• A shift in focus: our systems of healthcare must be less focussed on economic gain and more focused on the individual needs of clients and workers to promote better health. 
  • Eliminate the stigma: healthcare organisations can address the stigmatised culture of mental health within health facilities and invite workers to challenge this stigma by speaking out about these issues.
  • Pivot future practices: organisations and leaders can create better processes by listening to healthcare workers and addressing issues that have come up during the pandemic. Only then can we recognise what's not working and implement systematic changes. 

Currently the NHS has a number of mental health supports for those who need it. Mental health and wellbeing hubs are available in multiple locations, including the Midlands, London and Yorkshire. 

These hubs are designed to provide access to free, evidence-based mental health services and support as well as referrals to local services such as therapy and counseling.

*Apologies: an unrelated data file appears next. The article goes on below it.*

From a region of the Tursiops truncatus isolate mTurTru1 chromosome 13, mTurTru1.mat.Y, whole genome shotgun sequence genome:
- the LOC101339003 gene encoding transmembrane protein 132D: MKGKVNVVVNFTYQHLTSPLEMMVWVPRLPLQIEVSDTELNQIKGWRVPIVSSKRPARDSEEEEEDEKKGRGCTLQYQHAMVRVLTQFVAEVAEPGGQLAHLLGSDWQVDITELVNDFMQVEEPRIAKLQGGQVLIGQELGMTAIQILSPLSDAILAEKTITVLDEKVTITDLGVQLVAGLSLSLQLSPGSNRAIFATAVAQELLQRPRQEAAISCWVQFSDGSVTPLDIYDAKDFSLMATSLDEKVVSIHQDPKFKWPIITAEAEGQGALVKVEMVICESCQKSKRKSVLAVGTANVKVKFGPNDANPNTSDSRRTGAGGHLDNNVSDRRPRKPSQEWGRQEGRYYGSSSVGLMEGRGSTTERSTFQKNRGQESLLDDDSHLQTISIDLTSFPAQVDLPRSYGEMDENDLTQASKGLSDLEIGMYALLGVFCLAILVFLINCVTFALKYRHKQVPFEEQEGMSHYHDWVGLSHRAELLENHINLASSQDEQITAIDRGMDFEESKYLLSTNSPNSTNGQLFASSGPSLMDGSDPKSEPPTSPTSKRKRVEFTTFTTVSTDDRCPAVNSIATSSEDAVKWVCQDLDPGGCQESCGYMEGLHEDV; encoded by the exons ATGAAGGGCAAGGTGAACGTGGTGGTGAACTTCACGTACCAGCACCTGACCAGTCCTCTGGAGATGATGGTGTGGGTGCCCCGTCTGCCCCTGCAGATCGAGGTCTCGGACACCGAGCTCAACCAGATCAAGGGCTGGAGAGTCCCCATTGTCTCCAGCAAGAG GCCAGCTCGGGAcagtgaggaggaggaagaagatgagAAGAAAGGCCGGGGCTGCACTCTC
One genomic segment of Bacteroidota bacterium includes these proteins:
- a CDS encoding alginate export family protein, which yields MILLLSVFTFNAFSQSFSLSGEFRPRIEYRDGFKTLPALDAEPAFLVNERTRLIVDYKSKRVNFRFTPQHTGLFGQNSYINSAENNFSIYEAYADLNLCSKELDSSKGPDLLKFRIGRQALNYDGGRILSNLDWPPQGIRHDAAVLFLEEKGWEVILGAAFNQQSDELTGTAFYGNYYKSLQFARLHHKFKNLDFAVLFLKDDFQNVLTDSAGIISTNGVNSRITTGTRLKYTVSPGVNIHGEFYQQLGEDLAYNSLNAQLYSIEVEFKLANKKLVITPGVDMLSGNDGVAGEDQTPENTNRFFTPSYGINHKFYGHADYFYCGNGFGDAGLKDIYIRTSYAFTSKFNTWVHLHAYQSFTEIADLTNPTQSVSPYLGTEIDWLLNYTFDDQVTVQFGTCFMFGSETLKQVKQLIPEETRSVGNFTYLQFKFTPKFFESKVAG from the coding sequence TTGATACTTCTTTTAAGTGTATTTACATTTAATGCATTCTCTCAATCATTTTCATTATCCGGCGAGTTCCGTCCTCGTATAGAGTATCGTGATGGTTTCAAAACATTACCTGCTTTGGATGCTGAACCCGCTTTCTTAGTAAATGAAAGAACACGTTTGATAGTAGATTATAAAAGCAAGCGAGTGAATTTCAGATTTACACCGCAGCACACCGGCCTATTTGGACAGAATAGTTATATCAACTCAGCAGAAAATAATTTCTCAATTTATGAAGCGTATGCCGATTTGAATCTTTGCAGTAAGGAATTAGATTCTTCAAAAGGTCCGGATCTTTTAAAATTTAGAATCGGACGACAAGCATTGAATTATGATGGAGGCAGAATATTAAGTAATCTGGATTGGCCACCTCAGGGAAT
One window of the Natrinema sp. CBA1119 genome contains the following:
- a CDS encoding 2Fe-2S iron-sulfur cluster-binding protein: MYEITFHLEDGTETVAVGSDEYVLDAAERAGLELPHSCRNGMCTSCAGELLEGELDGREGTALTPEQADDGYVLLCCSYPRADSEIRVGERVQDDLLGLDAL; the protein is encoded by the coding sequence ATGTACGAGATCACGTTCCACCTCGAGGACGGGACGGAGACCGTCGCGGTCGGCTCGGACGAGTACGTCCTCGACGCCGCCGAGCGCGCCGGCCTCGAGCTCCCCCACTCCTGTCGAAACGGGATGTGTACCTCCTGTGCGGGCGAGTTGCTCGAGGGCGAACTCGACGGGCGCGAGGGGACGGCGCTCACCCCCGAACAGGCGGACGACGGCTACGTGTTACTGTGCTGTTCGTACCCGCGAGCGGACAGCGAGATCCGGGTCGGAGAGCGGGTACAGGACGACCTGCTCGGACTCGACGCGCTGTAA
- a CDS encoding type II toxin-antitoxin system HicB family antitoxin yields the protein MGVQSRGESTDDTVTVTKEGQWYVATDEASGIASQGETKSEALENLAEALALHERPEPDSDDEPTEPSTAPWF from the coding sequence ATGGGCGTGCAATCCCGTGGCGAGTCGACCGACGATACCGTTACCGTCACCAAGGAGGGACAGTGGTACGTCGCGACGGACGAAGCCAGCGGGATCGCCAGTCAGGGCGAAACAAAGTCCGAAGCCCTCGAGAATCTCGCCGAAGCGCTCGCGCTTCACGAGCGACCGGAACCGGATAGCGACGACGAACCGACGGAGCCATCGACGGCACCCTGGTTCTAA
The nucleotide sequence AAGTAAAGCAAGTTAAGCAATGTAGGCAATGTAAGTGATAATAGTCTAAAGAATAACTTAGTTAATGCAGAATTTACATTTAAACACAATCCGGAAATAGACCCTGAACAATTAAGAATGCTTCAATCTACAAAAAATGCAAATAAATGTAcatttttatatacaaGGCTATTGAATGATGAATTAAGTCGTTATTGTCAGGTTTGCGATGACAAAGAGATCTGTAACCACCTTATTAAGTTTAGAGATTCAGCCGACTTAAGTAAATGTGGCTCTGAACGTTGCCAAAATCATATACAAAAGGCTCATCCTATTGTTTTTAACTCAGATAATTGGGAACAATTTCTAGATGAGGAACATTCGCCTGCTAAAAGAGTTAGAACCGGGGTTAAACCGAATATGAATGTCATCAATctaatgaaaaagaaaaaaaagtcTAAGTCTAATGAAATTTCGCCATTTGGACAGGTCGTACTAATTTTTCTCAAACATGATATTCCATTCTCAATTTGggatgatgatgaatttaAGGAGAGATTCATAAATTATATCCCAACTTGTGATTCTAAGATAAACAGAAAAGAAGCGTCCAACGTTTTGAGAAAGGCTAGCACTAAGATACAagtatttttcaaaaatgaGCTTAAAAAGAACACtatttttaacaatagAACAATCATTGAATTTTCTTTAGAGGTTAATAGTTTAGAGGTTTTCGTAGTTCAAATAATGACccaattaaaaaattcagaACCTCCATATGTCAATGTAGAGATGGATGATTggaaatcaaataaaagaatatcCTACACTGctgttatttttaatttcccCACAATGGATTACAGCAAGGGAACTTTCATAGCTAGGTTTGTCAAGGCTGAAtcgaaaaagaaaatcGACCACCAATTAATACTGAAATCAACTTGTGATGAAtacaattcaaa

Supporting the Mental Health of Healthcare Workers

Despite everything that healthcare workers go through - grief, disappointment, mental illness - they continue to strive towards innovations in public health. These workers are the definition of resiliency: strength in the face of hardship and loss. They go where others are ill-equipped to go and offer medical assistance in all circumstances.

Resilience means building a strong support system, having an attitude of optimism and knowing when it's time to ask for help.

Though the importance of health care workers' mental health can at times be lost or hidden, it's never too late to implement new strategies for improved mental health. With the support of loved ones, health care leadership and other groups, healthcare workers can get better help.